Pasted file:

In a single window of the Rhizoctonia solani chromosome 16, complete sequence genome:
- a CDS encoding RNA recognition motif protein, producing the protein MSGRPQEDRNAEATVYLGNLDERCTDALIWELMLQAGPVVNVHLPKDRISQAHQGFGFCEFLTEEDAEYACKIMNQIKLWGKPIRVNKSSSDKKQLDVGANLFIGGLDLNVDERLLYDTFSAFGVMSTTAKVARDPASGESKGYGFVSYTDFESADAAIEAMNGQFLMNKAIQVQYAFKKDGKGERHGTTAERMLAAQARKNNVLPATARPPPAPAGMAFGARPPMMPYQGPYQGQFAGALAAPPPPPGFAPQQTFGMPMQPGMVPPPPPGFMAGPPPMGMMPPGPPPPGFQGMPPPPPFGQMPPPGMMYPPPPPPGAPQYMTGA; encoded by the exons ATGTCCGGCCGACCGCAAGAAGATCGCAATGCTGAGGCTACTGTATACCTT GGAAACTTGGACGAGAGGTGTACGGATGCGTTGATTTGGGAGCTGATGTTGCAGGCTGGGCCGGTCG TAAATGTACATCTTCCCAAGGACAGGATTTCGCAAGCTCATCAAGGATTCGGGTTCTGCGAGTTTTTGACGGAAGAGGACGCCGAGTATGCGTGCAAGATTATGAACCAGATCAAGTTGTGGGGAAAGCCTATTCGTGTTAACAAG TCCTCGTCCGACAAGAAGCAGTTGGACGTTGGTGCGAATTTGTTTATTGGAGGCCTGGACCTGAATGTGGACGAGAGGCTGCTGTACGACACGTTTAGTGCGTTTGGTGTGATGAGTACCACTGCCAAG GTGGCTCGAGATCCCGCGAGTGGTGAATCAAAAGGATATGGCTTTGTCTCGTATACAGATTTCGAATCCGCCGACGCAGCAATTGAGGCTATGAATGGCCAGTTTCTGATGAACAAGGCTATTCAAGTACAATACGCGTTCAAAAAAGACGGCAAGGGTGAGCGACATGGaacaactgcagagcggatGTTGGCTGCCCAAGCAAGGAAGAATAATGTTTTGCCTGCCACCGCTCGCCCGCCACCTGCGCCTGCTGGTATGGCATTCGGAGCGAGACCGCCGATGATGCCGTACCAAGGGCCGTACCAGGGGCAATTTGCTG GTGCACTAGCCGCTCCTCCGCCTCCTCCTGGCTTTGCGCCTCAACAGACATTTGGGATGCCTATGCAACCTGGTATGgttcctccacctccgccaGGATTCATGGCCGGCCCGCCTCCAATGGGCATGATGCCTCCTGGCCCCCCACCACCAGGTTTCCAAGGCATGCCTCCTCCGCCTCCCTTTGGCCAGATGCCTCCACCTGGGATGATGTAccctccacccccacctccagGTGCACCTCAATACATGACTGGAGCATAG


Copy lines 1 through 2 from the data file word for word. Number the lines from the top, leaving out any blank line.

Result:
In a single window of the Rhizoctonia solani chromosome 16, complete sequence genome:
- a CDS encoding RNA recognition motif protein, producing the protein MSGRPQEDRNAEATVYLGNLDERCTDALIWELMLQAGPVVNVHLPKDRISQAHQGFGFCEFLTEEDAEYACKIMNQIKLWGKPIRVNKSSSDKKQLDVGANLFIGGLDLNVDERLLYDTFSAFGVMSTTAKVARDPASGESKGYGFVSYTDFESADAAIEAMNGQFLMNKAIQVQYAFKKDGKGERHGTTAERMLAAQARKNNVLPATARPPPAPAGMAFGARPPMMPYQGPYQGQFAGALAAPPPPPGFAPQQTFGMPMQPGMVPPPPPGFMAGPPPMGMMPPGPPPPGFQGMPPPPPFGQMPPPGMMYPPPPPPGAPQYMTGA; encoded by the exons ATGTCCGGCCGACCGCAAGAAGATCGCAATGCTGAGGCTACTGTATACCTT GGAAACTTGGACGAGAGGTGTACGGATGCGTTGATTTGGGAGCTGATGTTGCAGGCTGGGCCGGTCG TAAATGTACATCTTCCCAAGGACAGGATTTCGCAAGCTCATCAAGGATTCGGGTTCTGCGAGTTTTTGACGGAAGAGGACGCCGAGTATGCGTGCAAGATTATGAACCAGATCAAGTTGTGGGGAAAGCCTATTCGTGTTAACAAG TCCTCGTCCGACAAGAAGCAGTTGGACGTTGGTGCGAATTTGTTTATTGGAGGCCTGGACCTGAATGTGGACGAGAGGCTGCTGTACGACACGTTTAGTGCGTTTGGTGTGATGAGTACCACTGCCAAG GTGGCTCGAGATCCCGCGAGTGGTGAATCAAAAGGATATGGCTTTGTCTCGTATACAGATTTCGAATCCGCCGACGCAGCAATTGAGGCTATGAATGGCCAGTTTCTGATGAACAAGGCTATTCAAGTACAATACGCGTTCAAAAAAGACGGCAAGGGTGAGCGACATGGaacaactgcagagcggatGTTGGCTGCCCAAGCAAGGAAGAATAATGTTTTGCCTGCCACCGCTCGCCCGCCACCTGCGCCTGCTGGTATGGCATTCGGAGCGAGACCGCCGATGATGCCGTACCAAGGGCCGTACCAGGGGCAATTTGCTG GTGCACTAGCCGCTCCTCCGCCTCCTCCTGGCTTTGCGCCTCAACAGACATTTGGGATGCCTATGCAACCTGGTATGgttcctccacctccgccaGGATTCATGGCCGGCCCGCCTCCAATGGGCATGATGCCTCCTGGCCCCCCACCACCAGGTTTCCAAGGCATGCCTCCTCCGCCTCCCTTTGGCCAGATGCCTCCACCTGGGATGATGTAccctccacccccacctccagGTGCACCTCAATACATGACTGGAGCATAG